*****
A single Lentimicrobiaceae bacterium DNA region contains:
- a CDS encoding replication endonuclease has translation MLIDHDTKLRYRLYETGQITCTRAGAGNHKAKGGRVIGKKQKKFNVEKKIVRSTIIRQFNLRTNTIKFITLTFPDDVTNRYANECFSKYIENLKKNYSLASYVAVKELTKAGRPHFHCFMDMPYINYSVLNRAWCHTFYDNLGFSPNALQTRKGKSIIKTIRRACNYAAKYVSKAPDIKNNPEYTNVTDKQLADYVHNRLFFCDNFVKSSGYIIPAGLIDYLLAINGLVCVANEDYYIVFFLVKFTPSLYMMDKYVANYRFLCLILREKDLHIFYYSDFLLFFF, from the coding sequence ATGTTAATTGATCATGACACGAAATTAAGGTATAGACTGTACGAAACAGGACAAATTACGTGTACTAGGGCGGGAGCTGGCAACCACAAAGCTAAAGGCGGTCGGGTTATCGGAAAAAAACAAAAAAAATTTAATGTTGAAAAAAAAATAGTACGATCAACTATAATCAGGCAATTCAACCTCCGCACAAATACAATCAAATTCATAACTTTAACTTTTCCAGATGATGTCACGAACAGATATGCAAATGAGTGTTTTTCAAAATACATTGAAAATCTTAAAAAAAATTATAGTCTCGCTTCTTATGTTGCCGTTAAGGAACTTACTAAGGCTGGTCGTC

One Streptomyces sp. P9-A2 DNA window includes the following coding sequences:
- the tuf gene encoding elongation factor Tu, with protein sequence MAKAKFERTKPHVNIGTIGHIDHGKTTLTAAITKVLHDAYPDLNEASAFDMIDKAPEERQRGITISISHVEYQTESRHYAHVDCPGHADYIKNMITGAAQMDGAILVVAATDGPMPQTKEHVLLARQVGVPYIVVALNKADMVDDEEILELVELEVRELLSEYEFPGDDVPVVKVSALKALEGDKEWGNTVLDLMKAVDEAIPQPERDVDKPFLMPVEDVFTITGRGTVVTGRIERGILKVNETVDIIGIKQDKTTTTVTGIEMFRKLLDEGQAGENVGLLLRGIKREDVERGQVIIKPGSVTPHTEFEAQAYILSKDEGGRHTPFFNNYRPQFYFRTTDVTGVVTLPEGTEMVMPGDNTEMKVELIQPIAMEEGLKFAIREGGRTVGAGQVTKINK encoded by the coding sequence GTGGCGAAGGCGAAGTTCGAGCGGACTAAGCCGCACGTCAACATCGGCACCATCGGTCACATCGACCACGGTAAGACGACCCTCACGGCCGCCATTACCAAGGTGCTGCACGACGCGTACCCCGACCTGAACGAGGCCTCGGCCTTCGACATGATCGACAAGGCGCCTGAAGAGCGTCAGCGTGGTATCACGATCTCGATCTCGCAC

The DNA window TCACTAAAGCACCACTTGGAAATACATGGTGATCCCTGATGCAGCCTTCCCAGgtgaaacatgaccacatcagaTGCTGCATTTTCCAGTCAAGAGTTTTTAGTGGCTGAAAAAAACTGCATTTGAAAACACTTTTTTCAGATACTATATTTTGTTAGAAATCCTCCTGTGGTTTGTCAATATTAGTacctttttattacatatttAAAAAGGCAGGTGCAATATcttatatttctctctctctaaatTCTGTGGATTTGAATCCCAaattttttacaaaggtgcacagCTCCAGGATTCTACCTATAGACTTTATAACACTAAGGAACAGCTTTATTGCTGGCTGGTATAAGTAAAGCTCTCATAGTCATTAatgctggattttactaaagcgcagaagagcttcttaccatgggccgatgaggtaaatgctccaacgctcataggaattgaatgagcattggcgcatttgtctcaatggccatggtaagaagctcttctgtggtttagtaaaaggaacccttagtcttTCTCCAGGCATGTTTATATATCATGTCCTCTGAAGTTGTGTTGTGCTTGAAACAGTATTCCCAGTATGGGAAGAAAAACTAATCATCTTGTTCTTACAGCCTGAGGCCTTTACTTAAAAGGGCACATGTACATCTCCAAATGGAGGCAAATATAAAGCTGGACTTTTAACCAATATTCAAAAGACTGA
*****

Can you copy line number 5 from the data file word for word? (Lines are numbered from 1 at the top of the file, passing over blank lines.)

The DNA window TCACTAAAGCACCACTTGGAAATACATGGTGATCCCTGATGCAGCCTTCCCAGgtgaaacatgaccacatcagaTGCTGCATTTTCCAGTCAAGAGTTTTTAGTGGCTGAAAAAAACTGCATTTGAAAACACTTTTTTCAGATACTATATTTTGTTAGAAATCCTCCTGTGGTTTGTCAATATTAGTacctttttattacatatttAAAAAGGCAGGTGCAATATcttatatttctctctctctaaatTCTGTGGATTTGAATCCCAaattttttacaaaggtgcacagCTCCAGGATTCTACCTATAGACTTTATAACACTAAGGAACAGCTTTATTGCTGGCTGGTATAAGTAAAGCTCTCATAGTCATTAatgctggattttactaaagcgcagaagagcttcttaccatgggccgatgaggtaaatgctccaacgctcataggaattgaatgagcattggcgcatttgtctcaatggccatggtaagaagctcttctgtggtttagtaaaaggaacccttagtcttTCTCCAGGCATGTTTATATATCATGTCCTCTGAAGTTGTGTTGTGCTTGAAACAGTATTCCCAGTATGGGAAGAAAAACTAATCATCTTGTTCTTACAGCCTGAGGCCTTTACTTAAAAGGGCACATGTACATCTCCAAATGGAGGCAAATATAAAGCTGGACTTTTAACCAATATTCAAAAGACTGA